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Old 04-24-2018, 06:55 PM   #126
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Re: BFI Macro and Events Thread

Higher rates is old news. What the market will be wary about is lack of robust growth, given we been at/under 5% unemployment for years now.

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Old 04-24-2018, 10:23 PM   #127
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Re: BFI Macro and Events Thread

Having a choice between 2.5% risk free short term and 2.5% with high risk matters. This is a new thing, not seen for 9 years, and it doesn't become an "old thing" just because you say it is. There's an actual choice to be made that will amplify downside volatility now. It would have happened sooner if not for Trump tax.

All of the action we're seeing is driven by rates, including today. Rates cause rising debt costs as well for companies, hurting the bottom line.

Growth is just fine. Earnings are beating. Forward P/Es are wonderful and would be a cause for higher if rates were at early 2017 levels.
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Old 04-25-2018, 01:17 AM   #128
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Re: BFI Macro and Events Thread

2.5% + inflation expectations + earnings growth expectations = something. I cannot, for the life of me, remember the equation.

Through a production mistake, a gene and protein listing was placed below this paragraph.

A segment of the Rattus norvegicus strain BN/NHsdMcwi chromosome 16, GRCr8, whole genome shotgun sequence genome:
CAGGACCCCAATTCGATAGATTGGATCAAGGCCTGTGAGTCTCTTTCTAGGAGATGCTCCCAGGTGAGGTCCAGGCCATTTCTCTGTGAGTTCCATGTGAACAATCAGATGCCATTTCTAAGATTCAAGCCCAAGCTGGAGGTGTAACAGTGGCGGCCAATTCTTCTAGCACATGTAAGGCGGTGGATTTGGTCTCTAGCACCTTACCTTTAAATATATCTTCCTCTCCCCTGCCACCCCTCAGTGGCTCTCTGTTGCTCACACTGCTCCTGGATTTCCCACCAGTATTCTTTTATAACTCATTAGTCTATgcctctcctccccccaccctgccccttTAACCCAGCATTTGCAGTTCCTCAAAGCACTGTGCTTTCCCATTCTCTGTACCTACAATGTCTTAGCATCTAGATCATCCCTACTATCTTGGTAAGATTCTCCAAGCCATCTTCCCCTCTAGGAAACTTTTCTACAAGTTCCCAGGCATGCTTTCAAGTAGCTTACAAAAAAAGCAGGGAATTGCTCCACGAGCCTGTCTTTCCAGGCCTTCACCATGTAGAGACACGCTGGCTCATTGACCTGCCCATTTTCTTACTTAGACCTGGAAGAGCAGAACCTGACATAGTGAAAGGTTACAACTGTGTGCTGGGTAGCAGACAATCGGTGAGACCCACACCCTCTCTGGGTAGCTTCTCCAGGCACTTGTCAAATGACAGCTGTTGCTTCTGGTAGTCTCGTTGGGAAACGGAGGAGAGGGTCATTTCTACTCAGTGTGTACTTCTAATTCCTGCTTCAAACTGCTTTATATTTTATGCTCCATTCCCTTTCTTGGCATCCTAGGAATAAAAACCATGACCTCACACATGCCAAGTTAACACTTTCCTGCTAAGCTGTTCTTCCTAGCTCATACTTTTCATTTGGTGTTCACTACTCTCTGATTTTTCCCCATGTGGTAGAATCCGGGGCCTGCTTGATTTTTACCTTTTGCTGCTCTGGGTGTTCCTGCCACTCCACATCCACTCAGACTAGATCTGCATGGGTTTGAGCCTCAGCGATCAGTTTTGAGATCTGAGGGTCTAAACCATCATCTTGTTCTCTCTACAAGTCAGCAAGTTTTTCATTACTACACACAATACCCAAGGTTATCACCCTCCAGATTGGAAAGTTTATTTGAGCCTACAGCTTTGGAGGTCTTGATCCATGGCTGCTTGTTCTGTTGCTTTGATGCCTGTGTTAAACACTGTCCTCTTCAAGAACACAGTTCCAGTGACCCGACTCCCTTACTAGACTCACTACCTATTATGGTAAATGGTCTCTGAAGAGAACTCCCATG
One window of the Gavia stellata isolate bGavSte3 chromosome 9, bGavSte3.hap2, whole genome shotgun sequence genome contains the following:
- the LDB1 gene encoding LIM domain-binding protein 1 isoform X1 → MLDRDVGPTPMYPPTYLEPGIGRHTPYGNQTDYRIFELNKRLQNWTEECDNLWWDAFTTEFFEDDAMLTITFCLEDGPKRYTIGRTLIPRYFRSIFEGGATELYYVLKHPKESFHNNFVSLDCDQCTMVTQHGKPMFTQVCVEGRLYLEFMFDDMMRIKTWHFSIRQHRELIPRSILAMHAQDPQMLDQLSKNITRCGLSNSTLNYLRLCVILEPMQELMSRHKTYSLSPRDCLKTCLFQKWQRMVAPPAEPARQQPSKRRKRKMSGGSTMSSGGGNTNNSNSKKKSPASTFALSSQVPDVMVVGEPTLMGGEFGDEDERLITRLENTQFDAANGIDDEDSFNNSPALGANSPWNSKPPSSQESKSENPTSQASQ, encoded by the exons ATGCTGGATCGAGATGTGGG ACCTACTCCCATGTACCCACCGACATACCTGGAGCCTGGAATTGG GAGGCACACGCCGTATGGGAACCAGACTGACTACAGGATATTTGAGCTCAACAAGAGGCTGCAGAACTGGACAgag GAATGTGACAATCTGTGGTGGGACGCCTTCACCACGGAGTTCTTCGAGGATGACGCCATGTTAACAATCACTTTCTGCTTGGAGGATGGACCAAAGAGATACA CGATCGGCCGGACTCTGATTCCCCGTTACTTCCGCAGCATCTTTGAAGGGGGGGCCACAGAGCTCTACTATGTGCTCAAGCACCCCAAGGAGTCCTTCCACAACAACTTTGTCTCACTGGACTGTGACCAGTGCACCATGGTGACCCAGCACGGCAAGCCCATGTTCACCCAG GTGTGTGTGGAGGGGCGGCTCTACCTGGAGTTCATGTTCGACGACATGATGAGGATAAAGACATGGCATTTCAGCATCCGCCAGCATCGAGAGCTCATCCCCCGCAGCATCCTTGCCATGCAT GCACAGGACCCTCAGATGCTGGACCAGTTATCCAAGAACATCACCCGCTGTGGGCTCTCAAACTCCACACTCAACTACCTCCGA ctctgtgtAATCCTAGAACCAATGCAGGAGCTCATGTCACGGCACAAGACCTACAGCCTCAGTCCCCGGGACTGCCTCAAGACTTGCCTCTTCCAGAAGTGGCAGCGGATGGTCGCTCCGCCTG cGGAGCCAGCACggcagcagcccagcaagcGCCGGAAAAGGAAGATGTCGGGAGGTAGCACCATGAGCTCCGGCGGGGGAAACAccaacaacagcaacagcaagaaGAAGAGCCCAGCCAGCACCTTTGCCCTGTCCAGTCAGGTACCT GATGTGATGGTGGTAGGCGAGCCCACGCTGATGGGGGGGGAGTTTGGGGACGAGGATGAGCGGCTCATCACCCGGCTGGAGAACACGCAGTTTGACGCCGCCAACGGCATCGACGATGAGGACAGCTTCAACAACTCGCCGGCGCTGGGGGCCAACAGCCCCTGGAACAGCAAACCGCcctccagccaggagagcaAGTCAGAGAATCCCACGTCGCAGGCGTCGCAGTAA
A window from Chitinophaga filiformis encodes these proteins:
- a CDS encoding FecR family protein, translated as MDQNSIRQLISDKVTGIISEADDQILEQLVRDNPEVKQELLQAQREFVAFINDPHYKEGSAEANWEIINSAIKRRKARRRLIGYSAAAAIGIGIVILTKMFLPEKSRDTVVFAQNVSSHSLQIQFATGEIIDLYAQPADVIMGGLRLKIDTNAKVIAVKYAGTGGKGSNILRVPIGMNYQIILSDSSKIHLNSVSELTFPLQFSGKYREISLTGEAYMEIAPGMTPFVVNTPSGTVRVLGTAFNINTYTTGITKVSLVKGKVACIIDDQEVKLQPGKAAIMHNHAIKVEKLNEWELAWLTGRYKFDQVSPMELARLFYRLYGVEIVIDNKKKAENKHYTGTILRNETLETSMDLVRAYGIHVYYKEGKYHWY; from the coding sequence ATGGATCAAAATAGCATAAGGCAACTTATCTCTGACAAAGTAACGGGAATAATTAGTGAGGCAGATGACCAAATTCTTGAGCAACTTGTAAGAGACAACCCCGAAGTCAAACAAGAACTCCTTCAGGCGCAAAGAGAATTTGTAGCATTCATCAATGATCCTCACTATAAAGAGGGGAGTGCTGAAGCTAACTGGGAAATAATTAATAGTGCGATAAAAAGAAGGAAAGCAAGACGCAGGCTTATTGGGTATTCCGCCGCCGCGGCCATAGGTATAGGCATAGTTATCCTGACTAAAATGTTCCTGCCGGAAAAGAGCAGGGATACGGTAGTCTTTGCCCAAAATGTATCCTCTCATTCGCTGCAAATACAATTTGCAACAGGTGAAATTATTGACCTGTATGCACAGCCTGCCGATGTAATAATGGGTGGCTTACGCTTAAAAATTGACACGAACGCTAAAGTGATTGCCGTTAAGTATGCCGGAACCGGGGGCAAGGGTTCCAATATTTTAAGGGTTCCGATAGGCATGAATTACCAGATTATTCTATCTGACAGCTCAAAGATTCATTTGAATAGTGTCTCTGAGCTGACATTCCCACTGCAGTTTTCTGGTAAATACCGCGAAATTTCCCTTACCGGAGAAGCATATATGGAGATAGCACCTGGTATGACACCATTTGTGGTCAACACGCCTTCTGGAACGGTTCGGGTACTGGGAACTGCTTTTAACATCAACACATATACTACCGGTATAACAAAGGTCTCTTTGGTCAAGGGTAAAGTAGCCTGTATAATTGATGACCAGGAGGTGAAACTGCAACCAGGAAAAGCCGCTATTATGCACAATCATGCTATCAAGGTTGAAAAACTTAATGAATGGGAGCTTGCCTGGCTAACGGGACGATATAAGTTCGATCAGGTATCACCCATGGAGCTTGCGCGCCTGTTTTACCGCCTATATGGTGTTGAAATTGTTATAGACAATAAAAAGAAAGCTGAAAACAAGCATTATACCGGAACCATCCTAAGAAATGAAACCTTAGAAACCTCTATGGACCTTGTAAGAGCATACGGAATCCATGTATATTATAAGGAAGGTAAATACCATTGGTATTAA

Even the most anemic growth can overcome these massively burdensome 2.5% treasury rates that everyone is panicking about. Buy! Buy!! Buy!!! We* grew (and the stock market blossomed) under 10%+ rates.

(I'm still bearish, if that helps you understand whether I am being sarcastic or not)

*not you, I mean the U.S. of ****ing A.
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Old 04-25-2018, 03:58 AM   #129
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Re: BFI Macro and Events Thread

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Having a choice between 2.5% risk free short term and 2.5% with high risk matters. This is a new thing, not seen for 9 years, and it doesn't become an "old thing" just because you say it is. There's an actual choice to be made that will amplify downside volatility now. It would have happened sooner if not for Trump tax.

All of the action we're seeing is driven by rates, including today. Rates cause rising debt costs as well for companies, hurting the bottom line.

Growth is just fine. Earnings are beating. Forward P/Es are wonderful and would be a cause for higher if rates were at early 2017 levels.
I get this. The market (now) gets this. I mentioned this 4 months ago when we were at the tip of the tail of the Trump euphoria, while you were blaming one of the dozen weekly CNBC articles for the market's selloff.